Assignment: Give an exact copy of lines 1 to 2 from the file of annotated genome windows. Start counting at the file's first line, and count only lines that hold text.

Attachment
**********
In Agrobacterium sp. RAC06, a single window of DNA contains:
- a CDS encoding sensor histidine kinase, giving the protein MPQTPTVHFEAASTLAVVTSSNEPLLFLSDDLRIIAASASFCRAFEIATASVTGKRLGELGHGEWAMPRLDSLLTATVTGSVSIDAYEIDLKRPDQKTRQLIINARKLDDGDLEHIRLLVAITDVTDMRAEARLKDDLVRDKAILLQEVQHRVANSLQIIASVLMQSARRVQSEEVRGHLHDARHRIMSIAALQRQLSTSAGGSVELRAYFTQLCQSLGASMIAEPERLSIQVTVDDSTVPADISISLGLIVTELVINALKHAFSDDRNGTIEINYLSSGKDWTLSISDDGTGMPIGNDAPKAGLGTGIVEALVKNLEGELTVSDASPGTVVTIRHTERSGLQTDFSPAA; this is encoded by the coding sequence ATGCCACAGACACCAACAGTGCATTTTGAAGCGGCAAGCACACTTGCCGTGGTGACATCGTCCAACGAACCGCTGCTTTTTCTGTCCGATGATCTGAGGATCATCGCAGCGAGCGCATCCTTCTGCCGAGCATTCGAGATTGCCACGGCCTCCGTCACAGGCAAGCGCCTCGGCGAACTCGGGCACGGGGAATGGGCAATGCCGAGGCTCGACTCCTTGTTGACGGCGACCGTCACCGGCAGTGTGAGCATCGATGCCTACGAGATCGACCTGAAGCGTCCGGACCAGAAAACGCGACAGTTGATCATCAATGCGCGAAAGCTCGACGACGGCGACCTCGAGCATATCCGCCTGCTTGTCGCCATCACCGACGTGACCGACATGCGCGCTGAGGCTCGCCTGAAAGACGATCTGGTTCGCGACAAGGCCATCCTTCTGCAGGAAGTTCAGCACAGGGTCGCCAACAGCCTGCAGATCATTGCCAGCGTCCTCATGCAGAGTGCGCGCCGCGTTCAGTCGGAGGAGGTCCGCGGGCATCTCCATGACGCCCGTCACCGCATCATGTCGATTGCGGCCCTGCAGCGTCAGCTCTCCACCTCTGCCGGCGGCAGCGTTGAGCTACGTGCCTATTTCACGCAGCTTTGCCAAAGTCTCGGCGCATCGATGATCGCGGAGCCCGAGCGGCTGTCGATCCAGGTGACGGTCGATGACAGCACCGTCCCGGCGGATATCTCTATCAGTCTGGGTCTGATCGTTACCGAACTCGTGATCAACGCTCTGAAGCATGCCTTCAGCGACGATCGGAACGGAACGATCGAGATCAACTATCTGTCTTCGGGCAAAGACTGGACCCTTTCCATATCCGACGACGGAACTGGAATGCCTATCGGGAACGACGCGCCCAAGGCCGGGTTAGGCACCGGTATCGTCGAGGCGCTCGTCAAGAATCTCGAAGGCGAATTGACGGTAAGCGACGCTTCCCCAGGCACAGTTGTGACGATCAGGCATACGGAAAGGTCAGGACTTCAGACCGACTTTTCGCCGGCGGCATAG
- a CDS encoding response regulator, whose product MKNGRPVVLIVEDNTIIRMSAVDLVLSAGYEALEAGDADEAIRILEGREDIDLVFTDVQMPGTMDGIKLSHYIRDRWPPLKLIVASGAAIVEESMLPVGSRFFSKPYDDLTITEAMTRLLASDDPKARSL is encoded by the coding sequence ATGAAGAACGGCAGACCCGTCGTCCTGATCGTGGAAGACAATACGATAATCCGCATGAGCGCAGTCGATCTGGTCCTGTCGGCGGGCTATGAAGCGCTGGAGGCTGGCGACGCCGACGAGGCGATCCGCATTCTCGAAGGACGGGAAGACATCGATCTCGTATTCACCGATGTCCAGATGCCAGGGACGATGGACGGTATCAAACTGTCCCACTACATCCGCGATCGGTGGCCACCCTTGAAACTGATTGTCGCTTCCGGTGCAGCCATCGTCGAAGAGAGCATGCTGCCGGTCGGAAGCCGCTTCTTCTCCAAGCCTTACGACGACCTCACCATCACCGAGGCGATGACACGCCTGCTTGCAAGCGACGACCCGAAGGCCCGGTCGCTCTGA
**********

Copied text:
In Agrobacterium sp. RAC06, a single window of DNA contains:
- a CDS encoding sensor histidine kinase, giving the protein MPQTPTVHFEAASTLAVVTSSNEPLLFLSDDLRIIAASASFCRAFEIATASVTGKRLGELGHGEWAMPRLDSLLTATVTGSVSIDAYEIDLKRPDQKTRQLIINARKLDDGDLEHIRLLVAITDVTDMRAEARLKDDLVRDKAILLQEVQHRVANSLQIIASVLMQSARRVQSEEVRGHLHDARHRIMSIAALQRQLSTSAGGSVELRAYFTQLCQSLGASMIAEPERLSIQVTVDDSTVPADISISLGLIVTELVINALKHAFSDDRNGTIEINYLSSGKDWTLSISDDGTGMPIGNDAPKAGLGTGIVEALVKNLEGELTVSDASPGTVVTIRHTERSGLQTDFSPAA; this is encoded by the coding sequence ATGCCACAGACACCAACAGTGCATTTTGAAGCGGCAAGCACACTTGCCGTGGTGACATCGTCCAACGAACCGCTGCTTTTTCTGTCCGATGATCTGAGGATCATCGCAGCGAGCGCATCCTTCTGCCGAGCATTCGAGATTGCCACGGCCTCCGTCACAGGCAAGCGCCTCGGCGAACTCGGGCACGGGGAATGGGCAATGCCGAGGCTCGACTCCTTGTTGACGGCGACCGTCACCGGCAGTGTGAGCATCGATGCCTACGAGATCGACCTGAAGCGTCCGGACCAGAAAACGCGACAGTTGATCATCAATGCGCGAAAGCTCGACGACGGCGACCTCGAGCATATCCGCCTGCTTGTCGCCATCACCGACGTGACCGACATGCGCGCTGAGGCTCGCCTGAAAGACGATCTGGTTCGCGACAAGGCCATCCTTCTGCAGGAAGTTCAGCACAGGGTCGCCAACAGCCTGCAGATCATTGCCAGCGTCCTCATGCAGAGTGCGCGCCGCGTTCAGTCGGAGGAGGTCCGCGGGCATCTCCATGACGCCCGTCACCGCATCATGTCGATTGCGGCCCTGCAGCGTCAGCTCTCCACCTCTGCCGGCGGCAGCGTTGAGCTACGTGCCTATTTCACGCAGCTTTGCCAAAGTCTCGGCGCATCGATGATCGCGGAGCCCGAGCGGCTGTCGATCCAGGTGACGGTCGATGACAGCACCGTCCCGGCGGATATCTCTATCAGTCTGGGTCTGATCGTTACCGAACTCGTGATCAACGCTCTGAAGCATGCCTTCAGCGACGATCGGAACGGAACGATCGAGATCAACTATCTGTCTTCGGGCAAAGACTGGACCCTTTCCATATCCGACGACGGAACTGGAATGCCTATCGGGAACGACGCGCCCAAGGCCGGGTTAGGCACCGGTATCGTCGAGGCGCTCGTCAAGAATCTCGAAGGCGAATTGACGGTAAGCGACGCTTCCCCAGGCACAGTTGTGACGATCAGGCATACGGAAAGGTCAGGACTTCAGACCGACTTTTCGCCGGCGGCATAG